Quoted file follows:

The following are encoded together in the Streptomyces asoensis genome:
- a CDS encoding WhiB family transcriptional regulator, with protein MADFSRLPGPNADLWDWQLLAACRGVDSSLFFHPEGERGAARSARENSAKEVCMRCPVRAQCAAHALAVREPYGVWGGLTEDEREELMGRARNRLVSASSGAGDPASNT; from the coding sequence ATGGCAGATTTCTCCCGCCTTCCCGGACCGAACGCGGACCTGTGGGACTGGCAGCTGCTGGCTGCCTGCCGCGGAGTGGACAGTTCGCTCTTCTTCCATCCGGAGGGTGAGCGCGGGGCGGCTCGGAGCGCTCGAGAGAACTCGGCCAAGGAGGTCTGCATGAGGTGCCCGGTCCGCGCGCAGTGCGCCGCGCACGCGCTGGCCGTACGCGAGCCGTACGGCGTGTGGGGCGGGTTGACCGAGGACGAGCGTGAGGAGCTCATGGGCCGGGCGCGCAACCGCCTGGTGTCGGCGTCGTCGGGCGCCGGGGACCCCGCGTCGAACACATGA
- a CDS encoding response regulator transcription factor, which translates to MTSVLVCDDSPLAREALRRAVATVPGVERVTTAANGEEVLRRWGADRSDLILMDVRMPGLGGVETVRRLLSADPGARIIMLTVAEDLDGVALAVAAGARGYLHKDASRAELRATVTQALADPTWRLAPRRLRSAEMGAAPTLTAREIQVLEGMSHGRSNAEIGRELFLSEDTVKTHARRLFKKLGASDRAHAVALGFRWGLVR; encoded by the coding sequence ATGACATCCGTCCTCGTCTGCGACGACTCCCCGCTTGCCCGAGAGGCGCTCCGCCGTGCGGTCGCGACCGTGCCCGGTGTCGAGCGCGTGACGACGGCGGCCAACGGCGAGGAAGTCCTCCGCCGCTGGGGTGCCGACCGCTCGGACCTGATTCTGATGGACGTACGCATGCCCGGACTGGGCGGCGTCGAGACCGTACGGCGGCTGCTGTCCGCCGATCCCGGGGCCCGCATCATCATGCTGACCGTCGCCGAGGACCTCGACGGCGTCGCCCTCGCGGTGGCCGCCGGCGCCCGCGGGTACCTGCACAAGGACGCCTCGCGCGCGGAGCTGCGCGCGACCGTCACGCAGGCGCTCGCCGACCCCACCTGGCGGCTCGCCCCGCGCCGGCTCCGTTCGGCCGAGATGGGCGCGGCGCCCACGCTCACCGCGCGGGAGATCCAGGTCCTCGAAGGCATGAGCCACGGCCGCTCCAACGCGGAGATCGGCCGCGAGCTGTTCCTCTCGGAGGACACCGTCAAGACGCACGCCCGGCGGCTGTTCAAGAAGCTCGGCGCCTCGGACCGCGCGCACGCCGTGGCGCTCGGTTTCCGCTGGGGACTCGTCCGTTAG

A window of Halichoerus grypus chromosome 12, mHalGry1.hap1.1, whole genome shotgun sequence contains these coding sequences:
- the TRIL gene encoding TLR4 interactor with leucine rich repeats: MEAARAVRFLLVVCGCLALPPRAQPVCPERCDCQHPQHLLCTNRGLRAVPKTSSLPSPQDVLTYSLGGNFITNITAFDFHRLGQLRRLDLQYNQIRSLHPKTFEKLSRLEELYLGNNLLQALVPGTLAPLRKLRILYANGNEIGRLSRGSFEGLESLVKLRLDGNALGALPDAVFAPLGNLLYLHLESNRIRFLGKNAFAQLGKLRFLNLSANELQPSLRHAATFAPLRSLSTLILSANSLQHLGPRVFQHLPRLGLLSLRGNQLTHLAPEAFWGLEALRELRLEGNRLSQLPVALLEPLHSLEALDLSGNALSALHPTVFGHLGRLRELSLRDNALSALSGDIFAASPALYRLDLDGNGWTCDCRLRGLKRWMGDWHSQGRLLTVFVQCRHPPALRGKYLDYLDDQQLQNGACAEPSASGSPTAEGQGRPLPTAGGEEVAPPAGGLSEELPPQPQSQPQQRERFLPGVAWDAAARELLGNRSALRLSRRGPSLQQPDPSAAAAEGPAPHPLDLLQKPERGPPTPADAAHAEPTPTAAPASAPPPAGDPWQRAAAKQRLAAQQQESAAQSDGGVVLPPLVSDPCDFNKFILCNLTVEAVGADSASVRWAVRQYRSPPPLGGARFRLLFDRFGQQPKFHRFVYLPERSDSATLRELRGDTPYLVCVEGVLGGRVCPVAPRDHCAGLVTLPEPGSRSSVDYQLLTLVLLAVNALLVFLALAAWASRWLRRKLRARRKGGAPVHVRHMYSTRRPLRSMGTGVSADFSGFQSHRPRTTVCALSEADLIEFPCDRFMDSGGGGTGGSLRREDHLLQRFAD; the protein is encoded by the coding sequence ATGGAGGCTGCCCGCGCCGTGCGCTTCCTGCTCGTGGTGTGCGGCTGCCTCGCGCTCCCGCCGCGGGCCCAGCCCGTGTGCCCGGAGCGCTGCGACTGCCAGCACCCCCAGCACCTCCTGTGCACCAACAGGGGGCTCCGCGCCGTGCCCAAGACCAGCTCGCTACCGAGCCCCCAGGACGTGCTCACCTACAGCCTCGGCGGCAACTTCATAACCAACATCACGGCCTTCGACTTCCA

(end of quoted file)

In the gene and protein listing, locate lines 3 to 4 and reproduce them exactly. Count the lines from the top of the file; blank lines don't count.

- a CDS encoding response regulator transcription factor, which translates to MTSVLVCDDSPLAREALRRAVATVPGVERVTTAANGEEVLRRWGADRSDLILMDVRMPGLGGVETVRRLLSADPGARIIMLTVAEDLDGVALAVAAGARGYLHKDASRAELRATVTQALADPTWRLAPRRLRSAEMGAAPTLTAREIQVLEGMSHGRSNAEIGRELFLSEDTVKTHARRLFKKLGASDRAHAVALGFRWGLVR; encoded by the coding sequence ATGACATCCGTCCTCGTCTGCGACGACTCCCCGCTTGCCCGAGAGGCGCTCCGCCGTGCGGTCGCGACCGTGCCCGGTGTCGAGCGCGTGACGACGGCGGCCAACGGCGAGGAAGTCCTCCGCCGCTGGGGTGCCGACCGCTCGGACCTGATTCTGATGGACGTACGCATGCCCGGACTGGGCGGCGTCGAGACCGTACGGCGGCTGCTGTCCGCCGATCCCGGGGCCCGCATCATCATGCTGACCGTCGCCGAGGACCTCGACGGCGTCGCCCTCGCGGTGGCCGCCGGCGCCCGCGGGTACCTGCACAAGGACGCCTCGCGCGCGGAGCTGCGCGCGACCGTCACGCAGGCGCTCGCCGACCCCACCTGGCGGCTCGCCCCGCGCCGGCTCCGTTCGGCCGAGATGGGCGCGGCGCCCACGCTCACCGCGCGGGAGATCCAGGTCCTCGAAGGCATGAGCCACGGCCGCTCCAACGCGGAGATCGGCCGCGAGCTGTTCCTCTCGGAGGACACCGTCAAGACGCACGCCCGGCGGCTGTTCAAGAAGCTCGGCGCCTCGGACCGCGCGCACGCCGTGGCGCTCGGTTTCCGCTGGGGACTCGTCCGTTAG

A window of Halichoerus grypus chromosome 12, mHalGry1.hap1.1, whole genome shotgun sequence contains these coding sequences: